Saeco Aroma Espresso Machine Review




If you prefer simplicity over complexity, solid performance over superfluous bells and whistles, the Saeco Aroma Espresso Machine would fit the bill perfectly. Being in the semi-automatic category, this machine is made of stainless steel, delivers Italian quality espresso and other coffee drinks with such ease.

As compact as it is, it’s packed with important features and anxillary perks that would have cost you hundreds of dollars more in another model. What exactly does this unit offer?

 Table of Contents
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1. Introduction
2. Features & Benefits
3. Brewing
4. Steaming
5. Display & Control
6. Additional Features
7. How to Clean
8. Accessories
9. Power & Cord
10. Dimensions & Weight
11. Warranty
12. Pros & Cons
13. Consumer Reviews
14. Price
15. Summary


Features & Benefits

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  • 15-bar Pump: In a semi-automatic espresso machine, the pump pressure is a critical part in brewing great espresso as the machine applies the optimal pressure to extract the flavor, aroma and crema out of fresh coffee grounds. The required pressure is 9-bar minimal and this exceeds that requirement.
  • Stainless Steel Boiler: The boiler size is not huge by any measure but it’s made of stainless steel resistant to acidity and corrosion. Durability is a hallmark of stainless steel and it is definitely translated into the selling point of this machine.
  • 85 Oz. Water Tank: One of the sacrifices made in the design for a compact unit like this is the smaller water tank given the smaller footprint of the machine. The Saeco Aroma defies that logic by providing a “huge” water tank. That means you don’t have to worry about water running out before brewing. In fact, there is clear side view on the left to let you know the water level. Make a habit of checking it before each brew so you don’t ruin the pump by having no water in the tank.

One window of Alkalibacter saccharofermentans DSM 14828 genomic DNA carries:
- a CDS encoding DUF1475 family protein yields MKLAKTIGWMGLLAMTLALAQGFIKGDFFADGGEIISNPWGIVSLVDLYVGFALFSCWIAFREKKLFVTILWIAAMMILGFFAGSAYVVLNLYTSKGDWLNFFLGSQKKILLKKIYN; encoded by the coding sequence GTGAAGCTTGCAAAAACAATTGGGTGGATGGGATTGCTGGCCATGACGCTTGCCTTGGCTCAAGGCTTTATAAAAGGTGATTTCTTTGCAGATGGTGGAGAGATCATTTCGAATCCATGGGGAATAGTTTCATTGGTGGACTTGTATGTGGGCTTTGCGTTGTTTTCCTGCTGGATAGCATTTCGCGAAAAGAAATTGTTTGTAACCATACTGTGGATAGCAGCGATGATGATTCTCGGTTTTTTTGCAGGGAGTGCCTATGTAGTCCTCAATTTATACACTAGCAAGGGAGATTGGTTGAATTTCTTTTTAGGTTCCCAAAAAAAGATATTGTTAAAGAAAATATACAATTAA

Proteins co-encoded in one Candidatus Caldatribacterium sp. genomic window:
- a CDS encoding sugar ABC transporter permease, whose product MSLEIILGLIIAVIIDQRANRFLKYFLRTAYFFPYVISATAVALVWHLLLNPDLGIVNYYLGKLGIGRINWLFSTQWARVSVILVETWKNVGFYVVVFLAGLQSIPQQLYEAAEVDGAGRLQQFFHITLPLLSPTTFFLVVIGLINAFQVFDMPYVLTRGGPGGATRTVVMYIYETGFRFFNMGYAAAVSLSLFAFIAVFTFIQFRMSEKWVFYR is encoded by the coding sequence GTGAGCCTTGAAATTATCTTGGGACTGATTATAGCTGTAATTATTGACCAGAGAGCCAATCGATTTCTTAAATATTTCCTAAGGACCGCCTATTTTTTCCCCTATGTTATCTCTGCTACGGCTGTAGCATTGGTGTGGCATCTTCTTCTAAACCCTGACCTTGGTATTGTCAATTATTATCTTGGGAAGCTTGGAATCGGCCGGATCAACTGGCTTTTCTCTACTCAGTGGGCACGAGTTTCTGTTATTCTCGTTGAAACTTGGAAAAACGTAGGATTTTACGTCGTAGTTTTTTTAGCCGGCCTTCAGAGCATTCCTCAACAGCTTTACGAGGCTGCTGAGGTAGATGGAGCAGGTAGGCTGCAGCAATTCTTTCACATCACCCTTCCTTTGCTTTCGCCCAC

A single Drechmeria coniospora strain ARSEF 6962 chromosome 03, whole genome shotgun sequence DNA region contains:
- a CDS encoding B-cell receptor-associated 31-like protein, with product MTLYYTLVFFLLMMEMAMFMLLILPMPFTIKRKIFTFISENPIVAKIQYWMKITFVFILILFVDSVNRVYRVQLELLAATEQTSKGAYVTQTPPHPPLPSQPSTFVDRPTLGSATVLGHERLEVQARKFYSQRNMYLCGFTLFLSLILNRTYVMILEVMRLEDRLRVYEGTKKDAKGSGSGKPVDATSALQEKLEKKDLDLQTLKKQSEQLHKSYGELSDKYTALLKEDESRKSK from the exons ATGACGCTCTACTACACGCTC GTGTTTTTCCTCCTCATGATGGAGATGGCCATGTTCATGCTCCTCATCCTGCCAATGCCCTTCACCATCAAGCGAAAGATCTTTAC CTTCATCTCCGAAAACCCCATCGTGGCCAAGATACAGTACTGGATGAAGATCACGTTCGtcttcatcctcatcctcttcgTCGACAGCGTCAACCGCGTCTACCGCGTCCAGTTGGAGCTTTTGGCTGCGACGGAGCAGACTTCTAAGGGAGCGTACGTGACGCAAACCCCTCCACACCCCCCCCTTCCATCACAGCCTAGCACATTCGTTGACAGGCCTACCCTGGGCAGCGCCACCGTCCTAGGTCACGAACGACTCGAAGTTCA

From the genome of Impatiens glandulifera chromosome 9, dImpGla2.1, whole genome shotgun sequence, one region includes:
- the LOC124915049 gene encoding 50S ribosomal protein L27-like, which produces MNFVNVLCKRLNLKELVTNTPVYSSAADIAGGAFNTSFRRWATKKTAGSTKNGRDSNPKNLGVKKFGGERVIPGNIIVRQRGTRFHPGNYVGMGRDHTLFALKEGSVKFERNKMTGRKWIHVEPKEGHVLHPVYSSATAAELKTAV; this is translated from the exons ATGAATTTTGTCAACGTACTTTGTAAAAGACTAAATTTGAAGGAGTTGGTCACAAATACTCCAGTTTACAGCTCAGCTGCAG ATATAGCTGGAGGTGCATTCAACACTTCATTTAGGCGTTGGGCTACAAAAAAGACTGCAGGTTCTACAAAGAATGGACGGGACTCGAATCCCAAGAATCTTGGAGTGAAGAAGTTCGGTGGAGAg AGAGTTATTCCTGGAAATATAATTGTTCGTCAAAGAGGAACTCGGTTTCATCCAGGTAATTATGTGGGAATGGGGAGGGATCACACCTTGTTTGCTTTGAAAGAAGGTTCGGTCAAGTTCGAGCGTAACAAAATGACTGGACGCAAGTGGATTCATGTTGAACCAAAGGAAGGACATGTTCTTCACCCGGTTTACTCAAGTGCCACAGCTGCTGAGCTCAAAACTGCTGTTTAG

• Pressurized Portafilter: If you are a coffee geek, chances are you won’t be using the pressurized porafilter. But for the rest of the populace, such is an advantage as it’s more forgiving to the coffee ground size and tamping pressure.

    Brew will not start until pre-defined pressure is reached and the small spring-loaded valve in the portafilter opens up for the water to pass through. Think of the pressurized portafilter like a training wheel when learning to ride a bicycle. This provides a safety net in case you don’t do your part perfectly.

    Another added feature is that the one-cup portafilter is also designed for using E.S.E (Easy Serving Espresso) pods, pre-packaged coffee ground packets. For some people, this will be handy when you are pressed for time to get a cup of espresso but don’t want to mess with grinding, tamping and cleaning up.

  • Two Color Finishes: Black and stainless steel are the color options for housing finish. The price difference is about $15 more for the stainless steel vs. the black. Either one is neutral enough to match most of the kitchen décor.
  • Cup Warmer: On top of the machine, there is a cup warmer that holds about 4 cups before brewing. The warmer is heated by the passive heat from the boiler so it may take longer to heat up the cup. If you are impatient like me, you can always warm the cup in the microwave with some water or just release some hot water from the espresso machine. While this might be a minute detail, but it’s essential to a great shot as maintaining constant temperature from the brew group to the delivery.